Barrie girls and Bradford Eagles teammates off to PEI for nationals
Kaitie Shipley, left, and Victoria Van Es, both of Barrie, won a national championship with the Bradford Eagles under-17 soccer team on the weekend in Prince Edward Island. IAN MCINROY/BARRIE EXAMINER
In the last couple of seasons, the road to the Ontario Cup had been one of bitter disappointment and frustration for Kaitie Shipley and her Bradford Eagles under-17 girls soccer team.
Too often late-game struggles squashed any hope Shipley and her teammates had of winning a provincial soccer title and playing for a national championship.
"We'd never even make it to the semifinals," said the 17-year-old Barrie native, a Grade 12 student at Barrie Central Collegiate. "We always had troubles in the last minute of the game, not playing as well as we should and getting goals scored on us."
The experience left a bitter taste with Shipley and her teammates, so much so that they came into this year's Ontario Cup play-downs determined to not fall short again.
And there'd be no disappointment this time around, as a focused Eagles team made history when they defeated North London, 3-0, in the championship final recently in Vaughan, becoming the first Bradford team to win the Ontario Cup.
Learning from the past and making sure to play a complete game would prove to be the difference this time around, explained the Bradford midfielder.
"I think that really helped us with this season," said Shipley, who along with Victoria Van Es is one of two Barrie residents on the Bradford squad. "In the past when teams scored on us with a few minutes left, it was just so devastating and none of the girls wanted to feel that again.
"Losing so early the years before in the Ontario Cup is just so frustrating and I think all the girls we set a goal and refused to not let that goal happen."
"We work hard in practice and obviously it shows in games," said Van Es, who along with her teammates remain unbeaten (10-0-3) in Ontario Youth Soccer League play this season. "Towards the end of the game you can see other teams getting tired and we're still going strong."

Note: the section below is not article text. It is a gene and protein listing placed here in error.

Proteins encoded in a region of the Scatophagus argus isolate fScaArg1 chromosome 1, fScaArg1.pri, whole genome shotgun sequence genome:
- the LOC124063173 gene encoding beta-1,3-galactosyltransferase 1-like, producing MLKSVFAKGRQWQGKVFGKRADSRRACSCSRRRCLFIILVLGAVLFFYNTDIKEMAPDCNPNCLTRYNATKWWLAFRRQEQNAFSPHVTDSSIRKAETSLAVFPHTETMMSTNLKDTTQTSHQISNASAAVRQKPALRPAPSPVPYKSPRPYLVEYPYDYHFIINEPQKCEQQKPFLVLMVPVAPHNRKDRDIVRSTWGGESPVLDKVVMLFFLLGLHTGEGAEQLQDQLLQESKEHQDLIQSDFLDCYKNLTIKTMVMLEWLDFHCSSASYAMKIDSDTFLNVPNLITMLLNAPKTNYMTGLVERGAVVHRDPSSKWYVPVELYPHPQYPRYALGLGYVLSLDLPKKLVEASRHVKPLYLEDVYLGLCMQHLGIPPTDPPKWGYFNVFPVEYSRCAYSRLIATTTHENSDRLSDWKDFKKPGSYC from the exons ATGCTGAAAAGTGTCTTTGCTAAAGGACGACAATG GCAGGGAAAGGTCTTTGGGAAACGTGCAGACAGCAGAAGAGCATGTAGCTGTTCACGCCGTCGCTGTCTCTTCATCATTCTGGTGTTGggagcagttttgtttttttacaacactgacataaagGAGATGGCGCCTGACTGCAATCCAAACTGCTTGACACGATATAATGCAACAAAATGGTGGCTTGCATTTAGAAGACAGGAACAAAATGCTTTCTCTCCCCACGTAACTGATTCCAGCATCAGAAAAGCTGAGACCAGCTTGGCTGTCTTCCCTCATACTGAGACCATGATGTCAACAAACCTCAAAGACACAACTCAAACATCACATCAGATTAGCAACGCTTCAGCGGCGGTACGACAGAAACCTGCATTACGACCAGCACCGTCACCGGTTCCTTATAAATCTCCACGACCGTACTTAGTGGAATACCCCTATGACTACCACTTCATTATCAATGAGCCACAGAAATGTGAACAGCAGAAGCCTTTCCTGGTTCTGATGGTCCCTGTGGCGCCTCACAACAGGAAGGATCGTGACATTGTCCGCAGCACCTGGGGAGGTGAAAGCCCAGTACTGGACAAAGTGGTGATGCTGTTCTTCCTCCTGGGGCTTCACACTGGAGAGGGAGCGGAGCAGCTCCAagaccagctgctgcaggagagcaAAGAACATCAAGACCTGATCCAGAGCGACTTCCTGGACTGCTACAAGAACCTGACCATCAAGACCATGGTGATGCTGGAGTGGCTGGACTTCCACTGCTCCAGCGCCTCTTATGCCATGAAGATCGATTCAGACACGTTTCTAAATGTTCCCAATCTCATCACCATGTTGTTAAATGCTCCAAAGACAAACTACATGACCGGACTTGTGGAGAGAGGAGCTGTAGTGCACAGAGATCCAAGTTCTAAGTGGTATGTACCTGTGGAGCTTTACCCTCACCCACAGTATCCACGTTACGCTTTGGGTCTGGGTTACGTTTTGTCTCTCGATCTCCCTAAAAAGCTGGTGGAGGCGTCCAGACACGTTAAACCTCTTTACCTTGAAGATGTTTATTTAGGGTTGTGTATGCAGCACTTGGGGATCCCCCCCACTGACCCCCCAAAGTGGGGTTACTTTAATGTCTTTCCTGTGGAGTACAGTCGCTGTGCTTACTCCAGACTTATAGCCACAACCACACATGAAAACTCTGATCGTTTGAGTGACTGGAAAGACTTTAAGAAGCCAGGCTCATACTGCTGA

While the Eagles have achieved their main goal of reaching the nationals — which kick off late next week in Prince Edward Island — that doesn't mean they're not looking to return from their trip out east without "some hardware."
"Yes, I do," the 17-year-old Van Es said without hesitation when asked if she believes they can win a national title. "The feeling we had when we won provincials is the feeling we want to have in nationals.
"I think everybody is going to go as hard as they can."
"At the moment we're ranked first in the nation, so we're going to try and finish first in the nation," said Shipley, who along with her teammates head out east on Wednesday.
Competing in these top-level games was exactly the idea Shipley had when she decided four years ago she would make the trek to Bradford to play soccer.
"They were always the top team," she said. "I decided I wanted to step up my play, so I tried out for them and I made it."
Van Es, who had moved to Barrie from Tennessee, was actually recruited to play for Bradford a couple of years ago by Shipley.
"I knew Victoria from my friends who still played with Barrie and they told me a real good girl came from Tennessee, and she was a real good player," Shipley said.
The two now carpool together to practices and games. "We are both extremely hard workers. She's a great friend of mine," Shipley said.
"We're together a lot of the time, driving back and forth and hanging out," Van Es said. "For nationals here, we've been doing bottle drives (together), going house to house, getting bottles and raising money."
Personally, it has been a somewhat frustrating past year for Van Es, who just returned to the pitch last month after spending six months on the sidelines with a concussion and is trying to make her way back into the starting lineup.
An attacking midfielder, Van Es admits she's an aggressive player on the field.
"I've kind of had back luck with injuries," she said with a chuckle. "Last season, I was on the bench more than I was playing because I was injured so often."
Having a healthy Van Es back is key, boasted Shipley.
"Victoria is an extremely aggressive player, no matter where she is on the pitch," she said.
Speed is a big part of Shipley's game. The midfielder helped the Eagles reach the provincial final when she scored in their 2-0 semifinal win over Oshawa in late August.
"Kaitie's very fast. She can move," Van Es said of her teammate and friend. "She'll check back hard. She'll be at one end and then be all the way up the other end to get the ball back and go all the way to the other end. She's very fit."
Fitness, thanks in large part to conditioning coach and former Canadian Olympian Antoine Skerritt, has been one of Bradford's strengths all year long, Shipley said.
It has helped them carry out the possession game coach Greg Beauchamp has taught in an effort to get his players to move the ball forward.
"That was something that Greg really pushed us on, was keeping possession and definitely making the other team switch plays and switch sides," Shipley explained. "We've been doing a lot of conditioning. Because we're a fit team, as soon as (our opponents) get tired, that is when we attack and push forward."
It's the same way they'll approach their opponents at the national championships.
"(Beauchamp) told us Edmonton is going to have a different style of play, New Brunswick, British Columbia, but we can't change our game based on the way they play," said Shipley, who two days after returning from nationals will hop back on a plane to visit Tennessee Tech University, which she'll be attending on a soccer scholarship next season.
"We just have to keep possession and keep doing what we've been doing all season," she added.